“The law will always punish all that still deny the Genocide and those who have information about where these bodies are and still refuse to disclose the information are breaking the law. The 1994 Genocide against the Tutsi happened during daylight and people saw where they were dumped. Let us do this and share the information as an act of togetherness and rebuild our nation” he added 

Mukamuhizi’s testimony

Before the Genocide against the Tutsi happened, I still recall some good times that we had back home. Being the second last born out of 13, I was treated like a queen by my family. I remember the love that we shared and how everyone wanted to do little favors for me to make me happy. However things started changing in our Jali sector in Bugesera District and it was evident even as a young child then that was being targeted by malicious people.

People started throwing stones on the roof of our house and calling us Tutsi and claimed that my father had children who had joined forces (Inkotanyi) in Uganda that were trying to over throw the Government.

It was in 1990 that they came for my dad and took him. I never saw my father again. We later heard that they had killed him along with others. His crime was because he was Tutsi.

Mukamuhizi Joselyne giving her testimony.

For a young kid of 8 years, that was strange to me. I remember my dad as a loving and generous person who would share the milk from our cows with his neighbors. I started being segregated at school because of my being a Tutsi. One day a teacher stood in front of our class and in a loud voice ordered every Tutsi to stand up.

At the time, I did not know the meaning or the difference and when I stayed seated, he shouted at me to stand up saying I was Tutsi. I was the only one in class and I wondered why my parents chose to be Tutsi. As a young girl, I concluded that it was the cows that made us Tutsi and I prayed that they would die so we could become Hutu’s and live a normal life with our neighbors.

Latter I realized that I was wrong. People came and took all our cows yet in spite of them gone, we were still called names and threatened openly that they are going to kill us all.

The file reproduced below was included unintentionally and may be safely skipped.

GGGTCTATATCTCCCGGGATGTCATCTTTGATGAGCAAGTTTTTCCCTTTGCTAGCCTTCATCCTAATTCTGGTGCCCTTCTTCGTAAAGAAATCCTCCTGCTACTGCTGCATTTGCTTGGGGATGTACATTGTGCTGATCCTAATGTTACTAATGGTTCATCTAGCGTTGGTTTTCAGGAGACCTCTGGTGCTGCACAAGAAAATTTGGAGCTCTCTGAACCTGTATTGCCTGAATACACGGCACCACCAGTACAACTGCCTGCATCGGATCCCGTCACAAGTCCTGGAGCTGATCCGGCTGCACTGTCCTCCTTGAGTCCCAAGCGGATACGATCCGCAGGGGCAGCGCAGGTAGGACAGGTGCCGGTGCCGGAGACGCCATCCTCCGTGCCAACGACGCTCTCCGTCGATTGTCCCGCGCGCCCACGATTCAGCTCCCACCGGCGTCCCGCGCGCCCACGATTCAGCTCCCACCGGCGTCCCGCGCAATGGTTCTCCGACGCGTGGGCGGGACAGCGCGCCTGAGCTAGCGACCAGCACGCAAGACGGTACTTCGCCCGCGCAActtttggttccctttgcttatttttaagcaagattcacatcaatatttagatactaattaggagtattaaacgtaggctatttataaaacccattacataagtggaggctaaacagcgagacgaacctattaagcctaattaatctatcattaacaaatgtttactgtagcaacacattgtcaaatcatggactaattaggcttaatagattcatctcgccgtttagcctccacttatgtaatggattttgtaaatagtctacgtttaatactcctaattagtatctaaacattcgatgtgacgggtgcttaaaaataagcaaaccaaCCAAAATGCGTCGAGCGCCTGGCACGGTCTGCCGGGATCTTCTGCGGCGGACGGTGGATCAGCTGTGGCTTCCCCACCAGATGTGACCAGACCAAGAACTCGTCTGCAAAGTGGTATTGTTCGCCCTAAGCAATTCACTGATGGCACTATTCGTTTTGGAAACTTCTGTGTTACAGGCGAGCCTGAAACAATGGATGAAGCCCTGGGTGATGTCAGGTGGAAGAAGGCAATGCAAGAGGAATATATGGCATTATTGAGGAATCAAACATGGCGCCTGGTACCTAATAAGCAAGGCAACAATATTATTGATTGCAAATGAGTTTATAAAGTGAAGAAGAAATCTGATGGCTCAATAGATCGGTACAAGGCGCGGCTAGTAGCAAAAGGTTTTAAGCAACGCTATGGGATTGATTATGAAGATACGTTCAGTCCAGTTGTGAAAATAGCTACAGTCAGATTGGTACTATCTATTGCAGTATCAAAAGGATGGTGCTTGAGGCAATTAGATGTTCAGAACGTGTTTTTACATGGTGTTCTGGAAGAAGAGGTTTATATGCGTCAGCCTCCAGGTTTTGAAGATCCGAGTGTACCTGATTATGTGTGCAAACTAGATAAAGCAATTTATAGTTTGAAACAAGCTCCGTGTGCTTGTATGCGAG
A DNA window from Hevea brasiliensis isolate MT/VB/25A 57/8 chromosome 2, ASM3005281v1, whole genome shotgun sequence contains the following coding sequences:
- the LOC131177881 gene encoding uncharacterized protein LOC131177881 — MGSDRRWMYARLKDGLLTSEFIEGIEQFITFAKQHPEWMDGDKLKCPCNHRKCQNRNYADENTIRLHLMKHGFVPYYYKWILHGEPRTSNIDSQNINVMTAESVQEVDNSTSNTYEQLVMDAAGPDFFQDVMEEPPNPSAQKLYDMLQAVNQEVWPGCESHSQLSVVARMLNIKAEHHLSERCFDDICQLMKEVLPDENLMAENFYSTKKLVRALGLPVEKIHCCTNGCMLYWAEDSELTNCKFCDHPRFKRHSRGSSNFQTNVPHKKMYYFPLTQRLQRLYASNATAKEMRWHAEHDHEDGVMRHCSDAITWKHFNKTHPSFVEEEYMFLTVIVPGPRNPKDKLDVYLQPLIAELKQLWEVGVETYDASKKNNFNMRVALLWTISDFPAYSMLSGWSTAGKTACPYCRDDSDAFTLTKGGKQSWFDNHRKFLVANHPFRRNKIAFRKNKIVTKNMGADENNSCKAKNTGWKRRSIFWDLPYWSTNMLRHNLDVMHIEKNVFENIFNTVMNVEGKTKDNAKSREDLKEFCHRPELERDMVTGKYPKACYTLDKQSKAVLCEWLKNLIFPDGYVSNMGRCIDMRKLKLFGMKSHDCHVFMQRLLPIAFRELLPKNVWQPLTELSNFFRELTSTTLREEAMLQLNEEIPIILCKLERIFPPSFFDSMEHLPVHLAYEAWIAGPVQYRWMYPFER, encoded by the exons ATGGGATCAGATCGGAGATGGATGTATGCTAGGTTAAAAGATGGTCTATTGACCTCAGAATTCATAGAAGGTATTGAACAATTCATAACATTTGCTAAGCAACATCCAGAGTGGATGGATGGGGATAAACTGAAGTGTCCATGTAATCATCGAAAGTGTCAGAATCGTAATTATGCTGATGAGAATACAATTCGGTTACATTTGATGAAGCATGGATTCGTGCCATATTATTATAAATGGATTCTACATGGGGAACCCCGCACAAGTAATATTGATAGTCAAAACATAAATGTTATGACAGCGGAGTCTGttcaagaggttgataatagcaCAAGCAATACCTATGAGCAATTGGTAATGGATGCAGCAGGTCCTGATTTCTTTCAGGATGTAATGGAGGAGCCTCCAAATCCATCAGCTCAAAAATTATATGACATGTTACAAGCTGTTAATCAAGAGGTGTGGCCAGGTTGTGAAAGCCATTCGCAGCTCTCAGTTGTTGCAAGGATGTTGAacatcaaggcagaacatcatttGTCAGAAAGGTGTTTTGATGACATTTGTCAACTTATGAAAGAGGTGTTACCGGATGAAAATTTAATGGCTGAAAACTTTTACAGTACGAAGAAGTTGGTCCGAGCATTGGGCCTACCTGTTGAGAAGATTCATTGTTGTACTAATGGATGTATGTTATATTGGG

I remember a neighbor called Gatabazi where we would go and play with his kids. Many times I heard him telling me and my sisters that Tutsi are a bad ethnic group that should not mix with them.

There used to be a road block near our school and many times we were told to stand aside because we were Tutsi. We would be abused and beaten before they would let us pass and I remember my mother warning me about going to school in those dangerous days. 

But I insisted to continue going to school because life at home was not good. I was the only one going to school and I thought that it’s the only way I would change things back home.

Life continued to be hash but we lived through it until we heard that the then president’s plane had been shot down and that the Tutsi were responsible and are being hunted.

There was chaos and people started running and hiding. We started hearing rumors that whole families of Tutsi were being slaughtered. Kids were killed mercilessly and that is when our mother decided that we leave our house.

It was dark after six in the evening and we carried as little things as possible. Mum had a plan to reach some friends somewhere and I just followed as a little kid.

After days of hiding in sorghum plantations, we were hungry, tired and dirty and we were forced to come out and look for food and shelter.

Bodies of dead people were scattered along the roads and most people we had fled. Our mother decided that we split so that we increase our chances of survival. If we stayed together we could be killed at once.

We split and that was the last I saw my mother. She took the last born and she left me with the others and prayed that we meet some time which was not to be.

I thank God that I survived the nightmare and though I lost most of my relatives, am strong and able to move on. I thank the Government of Rwanda that liberated our country and also the management of BPR for the love and care that they have shown me as an employee. Bad things happened that have left us strong to fight and build a better Rwanda.